These figures now reveal a powerful statistic - that front runners win nearly twice as many races as they statistically should do. In 2008, they won 20.2% of all races having provided just 11% of all the total runners. Being more precise, they have won 1.84 times more often than their expected probability – their expected probability being 11%. Hence, taking a very general view, the best value in flat racing in terms of running styles/pace clearly lies with front runners.

 

Conversely, although hold up horses win nearly 35% of all races, they provide roughly 50% of the total runners. Hence, once again taking a very general view, hold up horses are clearly poor value from a pace/running styles perspective.

 

When looking in much greater depth at these ideas, one will find that an even greater edge can be found when looking at certain distances, and also at certain courses. All of my research, and hence all of my articles for that matter, have looked at this in flat racing only. However, the main focus for this article is pace/running styles in National hunt racing so let me move onto National Hunt racing.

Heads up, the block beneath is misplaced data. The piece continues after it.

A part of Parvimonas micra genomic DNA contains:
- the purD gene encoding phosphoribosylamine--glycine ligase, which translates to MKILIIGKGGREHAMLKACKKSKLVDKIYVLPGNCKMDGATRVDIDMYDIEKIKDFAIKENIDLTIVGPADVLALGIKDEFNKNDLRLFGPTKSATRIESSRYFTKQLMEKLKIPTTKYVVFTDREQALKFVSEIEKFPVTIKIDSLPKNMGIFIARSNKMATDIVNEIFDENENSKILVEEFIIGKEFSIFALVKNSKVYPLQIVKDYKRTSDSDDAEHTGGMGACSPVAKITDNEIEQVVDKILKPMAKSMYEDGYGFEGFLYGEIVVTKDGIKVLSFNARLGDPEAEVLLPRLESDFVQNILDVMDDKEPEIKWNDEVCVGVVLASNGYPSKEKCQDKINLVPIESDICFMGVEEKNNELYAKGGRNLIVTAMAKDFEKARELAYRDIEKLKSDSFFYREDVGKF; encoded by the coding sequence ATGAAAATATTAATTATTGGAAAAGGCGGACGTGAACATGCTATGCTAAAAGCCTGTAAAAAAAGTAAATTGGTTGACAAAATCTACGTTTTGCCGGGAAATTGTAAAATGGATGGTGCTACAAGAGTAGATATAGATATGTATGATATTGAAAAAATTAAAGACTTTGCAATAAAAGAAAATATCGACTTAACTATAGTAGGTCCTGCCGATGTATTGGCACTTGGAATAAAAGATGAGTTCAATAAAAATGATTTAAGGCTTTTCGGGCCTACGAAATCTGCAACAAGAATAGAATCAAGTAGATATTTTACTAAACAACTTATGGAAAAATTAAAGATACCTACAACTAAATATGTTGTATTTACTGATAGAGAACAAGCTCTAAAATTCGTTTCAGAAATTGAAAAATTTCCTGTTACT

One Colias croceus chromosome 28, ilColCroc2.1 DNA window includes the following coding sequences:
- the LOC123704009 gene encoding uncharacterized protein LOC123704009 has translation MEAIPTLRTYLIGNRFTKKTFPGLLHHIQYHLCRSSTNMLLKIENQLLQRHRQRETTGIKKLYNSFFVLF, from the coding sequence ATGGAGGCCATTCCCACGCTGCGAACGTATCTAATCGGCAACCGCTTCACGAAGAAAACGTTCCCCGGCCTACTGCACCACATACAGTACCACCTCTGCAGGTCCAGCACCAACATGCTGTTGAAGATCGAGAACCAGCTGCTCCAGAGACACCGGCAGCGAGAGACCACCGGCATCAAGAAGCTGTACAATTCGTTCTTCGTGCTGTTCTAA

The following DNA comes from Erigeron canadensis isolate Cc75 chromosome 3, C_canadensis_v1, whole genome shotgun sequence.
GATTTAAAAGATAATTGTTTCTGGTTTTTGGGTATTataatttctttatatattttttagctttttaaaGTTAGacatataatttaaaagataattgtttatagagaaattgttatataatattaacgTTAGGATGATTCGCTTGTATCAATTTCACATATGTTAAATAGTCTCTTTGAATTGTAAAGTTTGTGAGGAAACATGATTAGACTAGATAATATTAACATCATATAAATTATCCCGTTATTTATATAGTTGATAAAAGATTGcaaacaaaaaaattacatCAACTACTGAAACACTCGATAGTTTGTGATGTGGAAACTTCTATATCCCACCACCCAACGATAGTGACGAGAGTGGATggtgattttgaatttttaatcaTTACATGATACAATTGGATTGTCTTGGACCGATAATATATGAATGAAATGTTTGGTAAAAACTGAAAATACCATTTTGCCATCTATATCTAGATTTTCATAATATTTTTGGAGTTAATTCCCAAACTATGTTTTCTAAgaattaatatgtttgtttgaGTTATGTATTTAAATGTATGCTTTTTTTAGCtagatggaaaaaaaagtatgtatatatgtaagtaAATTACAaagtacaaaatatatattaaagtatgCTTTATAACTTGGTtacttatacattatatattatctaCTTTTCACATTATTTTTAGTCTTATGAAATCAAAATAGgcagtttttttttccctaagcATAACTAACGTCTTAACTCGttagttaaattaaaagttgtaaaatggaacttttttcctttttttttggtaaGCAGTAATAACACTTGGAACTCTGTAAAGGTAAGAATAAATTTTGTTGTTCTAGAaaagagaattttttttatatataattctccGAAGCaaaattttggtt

Let us take the year 2008 again as my example, and as before, let me split all the winners of the races studied into the three distinct categories – front runners; prominent runners; hold up horses. In 2008 there were 3368 National hunt races in this country – the winning splits for the three pace categories were as follows:

 

Front runners won 17% of all races;

Prominent runners won 45.7% of all races;

Hold up horses won 37.3% of all races.

 

As before, we need to know what percentage of all the runners were a) front runners; b) prominent runners and c) hold up horses. Here are the percentages:

 

Front runners accounted for 10.2% of all runners;

Prominent runners accounted for 38% of all runners;

Hold up horses accounted for 51.8% of all runners.

 

Once again we can see that front runners seem to be the best value – there advantage may not be a strong as it is on the flat but essentially front runners in National hunt racing win 1.67 times more often than they statistically should. In addition, as with their flat counterparts, hold up horses perform relatively poorly when judged from this pace perspective.